An older adult form (in people 55 to 74 years old)

The childhood form of Hodgkin lymphoma is less common in the United States and is especially rare in children younger than five years. Hodgkin lymphoma is most commonly diagnosed in the young adult form and older adult form. In children younger than 5 years, Hodgkin lymphoma is more common in boys than in girls. Among adolescents, the rates of Hodgkin lymphoma are roughly equal among boys and girls.

Symptoms and Signs

Children with Hodgkin lymphoma may experience the following symptoms or signs. Sometimes, children with Hodgkin lymphoma do not show any of these symptoms. Or, these symptoms may be caused by a medical condition that is not cancer. If you are concerned about a symptom or sign on this list, please talk with your child’s doctor.

Painless swelling of lymph nodes in the neck, underarm, or groin that doesn’t go away in a few weeks

Coughing or problems breathing, which may mean that the lymph nodes in the chest are swollen and pressing on the windpipe

Unexplained fever (without other signs of infection) that doesn’t go away

Unexplained weight loss

Night sweats (usually drenching)

Itching

Fatigue

Your child’s doctor will ask you questions about the symptoms your child is experiencing to help find out the cause of the problem, called a diagnosis. This may include how long your child has been experiencing the symptom(s) and how often.

If cancer is diagnosed, relieving symptoms and side effects remains an important part of cancer care and treatment. This may also be called symptom management, palliative care, or supportive care. Be sure to talk with your child’s health care team about symptoms your child experiences, including any new symptoms or a change in symptoms.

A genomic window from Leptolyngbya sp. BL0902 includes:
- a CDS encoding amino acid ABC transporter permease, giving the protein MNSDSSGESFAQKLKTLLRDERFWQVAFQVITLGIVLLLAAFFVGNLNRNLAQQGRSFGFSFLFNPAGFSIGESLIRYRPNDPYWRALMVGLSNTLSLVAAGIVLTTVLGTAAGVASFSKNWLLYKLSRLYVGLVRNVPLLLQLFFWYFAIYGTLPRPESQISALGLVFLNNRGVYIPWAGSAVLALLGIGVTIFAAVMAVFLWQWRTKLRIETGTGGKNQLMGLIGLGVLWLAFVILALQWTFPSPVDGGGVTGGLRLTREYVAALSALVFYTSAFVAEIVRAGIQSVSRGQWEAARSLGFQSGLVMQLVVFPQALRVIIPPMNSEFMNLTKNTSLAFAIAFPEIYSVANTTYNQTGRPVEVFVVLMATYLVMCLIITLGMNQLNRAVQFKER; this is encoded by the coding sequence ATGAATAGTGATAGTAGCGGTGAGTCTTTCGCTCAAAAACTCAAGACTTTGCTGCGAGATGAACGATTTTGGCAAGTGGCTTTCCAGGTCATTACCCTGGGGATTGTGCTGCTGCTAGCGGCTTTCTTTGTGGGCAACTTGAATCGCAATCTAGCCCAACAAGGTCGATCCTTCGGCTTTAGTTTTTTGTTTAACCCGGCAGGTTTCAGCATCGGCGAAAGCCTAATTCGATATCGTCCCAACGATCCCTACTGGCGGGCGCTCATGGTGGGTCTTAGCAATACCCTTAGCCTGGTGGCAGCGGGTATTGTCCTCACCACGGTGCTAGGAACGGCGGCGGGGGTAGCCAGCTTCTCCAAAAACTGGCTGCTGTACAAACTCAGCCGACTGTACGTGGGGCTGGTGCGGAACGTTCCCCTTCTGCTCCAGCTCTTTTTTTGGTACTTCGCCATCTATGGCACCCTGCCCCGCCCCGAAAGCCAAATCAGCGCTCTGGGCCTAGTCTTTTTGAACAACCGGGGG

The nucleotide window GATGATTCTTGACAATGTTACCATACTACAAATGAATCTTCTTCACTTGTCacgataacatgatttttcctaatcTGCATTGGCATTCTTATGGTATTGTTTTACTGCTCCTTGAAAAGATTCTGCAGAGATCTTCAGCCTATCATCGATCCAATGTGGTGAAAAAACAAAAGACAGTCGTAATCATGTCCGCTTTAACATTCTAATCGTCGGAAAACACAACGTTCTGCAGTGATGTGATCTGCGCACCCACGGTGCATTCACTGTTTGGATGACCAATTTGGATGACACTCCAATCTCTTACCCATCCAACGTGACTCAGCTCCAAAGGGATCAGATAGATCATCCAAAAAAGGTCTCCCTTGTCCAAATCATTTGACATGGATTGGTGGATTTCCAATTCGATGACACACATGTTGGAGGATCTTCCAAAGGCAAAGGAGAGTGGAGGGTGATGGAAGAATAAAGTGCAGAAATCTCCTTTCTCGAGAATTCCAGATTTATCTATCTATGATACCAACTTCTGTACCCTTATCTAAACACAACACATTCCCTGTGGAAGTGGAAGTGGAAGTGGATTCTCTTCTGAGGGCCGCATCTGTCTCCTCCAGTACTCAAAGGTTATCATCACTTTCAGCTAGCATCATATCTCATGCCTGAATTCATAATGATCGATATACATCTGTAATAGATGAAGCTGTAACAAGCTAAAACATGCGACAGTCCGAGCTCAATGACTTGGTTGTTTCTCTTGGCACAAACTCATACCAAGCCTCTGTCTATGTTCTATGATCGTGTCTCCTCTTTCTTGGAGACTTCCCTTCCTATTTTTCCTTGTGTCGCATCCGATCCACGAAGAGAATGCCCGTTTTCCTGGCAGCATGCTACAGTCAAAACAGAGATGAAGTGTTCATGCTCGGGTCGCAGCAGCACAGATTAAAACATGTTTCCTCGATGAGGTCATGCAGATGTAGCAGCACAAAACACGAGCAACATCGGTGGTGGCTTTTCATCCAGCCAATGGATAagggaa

Risk Factors

A risk factor is anything that increases a person’s chance of developing cancer. Although risk factors often influence the development of cancer, most do not directly cause cancer. Some people with several risk factors never develop cancer, while others with no known risk factors do.

The cause of Hodgkin lymphoma is unknown, although infection with the Epstein-Barr virus may play a role in the development of the cancer in approximately 30% of children and teens. People with immune system problems also have a higher risk of developing Hodgkin lymphoma. This group includes:

Children born with the hereditary condition of ataxia telangiectasia, which causes immune system problems

Children with human immunodeficiency virus (HIV), the virus that causes acquired immune deficiency syndrome (AIDS)

Children who are taking drugs that suppress the immune system following an organ transplant.

Diagnosis

Doctors use many tests to diagnose cancer and find out if it has metastasized (spread). Some tests may also determine which treatments may be the most effective. For most types of cancer, a biopsy is the only way to make a definitive diagnosis of cancer. Imaging tests may be used to find out whether the cancer has metastasized. Your child’s doctor may consider these factors when choosing a diagnostic test:

Age and medical condition

Type of cancer suspected

Severity of symptoms

Previous test results

The following tests may be used to diagnose Hodgkin lymphoma:

Physical examination/blood tests. Children tend to have larger lymph nodes than adults. Usually, a child has enlarged lymph nodes for several weeks or months before a doctor suspects Hodgkin lymphoma, which is uncommon in children. The doctor first looks for signs of a more common infection that may cause the lymph nodes to swell and may prescribe antibiotics.